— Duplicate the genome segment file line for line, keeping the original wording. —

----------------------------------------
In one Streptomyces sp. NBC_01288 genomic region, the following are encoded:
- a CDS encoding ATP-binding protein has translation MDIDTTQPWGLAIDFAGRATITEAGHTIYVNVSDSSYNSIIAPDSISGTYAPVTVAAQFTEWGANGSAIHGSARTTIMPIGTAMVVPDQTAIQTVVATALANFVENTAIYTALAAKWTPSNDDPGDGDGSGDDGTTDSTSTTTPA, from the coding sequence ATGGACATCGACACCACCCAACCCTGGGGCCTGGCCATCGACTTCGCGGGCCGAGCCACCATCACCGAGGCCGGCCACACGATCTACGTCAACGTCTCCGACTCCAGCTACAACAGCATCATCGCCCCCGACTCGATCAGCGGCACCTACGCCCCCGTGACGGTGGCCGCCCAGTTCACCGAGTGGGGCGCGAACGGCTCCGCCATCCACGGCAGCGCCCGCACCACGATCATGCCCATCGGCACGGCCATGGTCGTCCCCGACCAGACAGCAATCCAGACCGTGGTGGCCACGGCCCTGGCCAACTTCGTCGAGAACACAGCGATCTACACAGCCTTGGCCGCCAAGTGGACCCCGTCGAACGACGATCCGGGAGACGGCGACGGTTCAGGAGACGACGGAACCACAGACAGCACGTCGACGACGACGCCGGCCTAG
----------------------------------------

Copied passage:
In one Streptomyces sp. NBC_01288 genomic region, the following are encoded:
- a CDS encoding ATP-binding protein has translation MDIDTTQPWGLAIDFAGRATITEAGHTIYVNVSDSSYNSIIAPDSISGTYAPVTVAAQFTEWGANGSAIHGSARTTIMPIGTAMVVPDQTAIQTVVATALANFVENTAIYTALAAKWTPSNDDPGDGDGSGDDGTTDSTSTTTPA, from the coding sequence ATGGACATCGACACCACCCAACCCTGGGGCCTGGCCATCGACTTCGCGGGCCGAGCCACCATCACCGAGGCCGGCCACACGATCTACGTCAACGTCTCCGACTCCAGCTACAACAGCATCATCGCCCCCGACTCGATCAGCGGCACCTACGCCCCCGTGACGGTGGCCGCCCAGTTCACCGAGTGGGGCGCGAACGGCTCCGCCATCCACGGCAGCGCCCGCACCACGATCATGCCCATCGGCACGGCCATGGTCGTCCCCGACCAGACAGCAATCCAGACCGTGGTGGCCACGGCCCTGGCCAACTTCGTCGAGAACACAGCGATCTACACAGCCTTGGCCGCCAAGTGGACCCCGTCGAACGACGATCCGGGAGACGGCGACGGTTCAGGAGACGACGGAACCACAGACAGCACGTCGACGACGACGCCGGCCTAG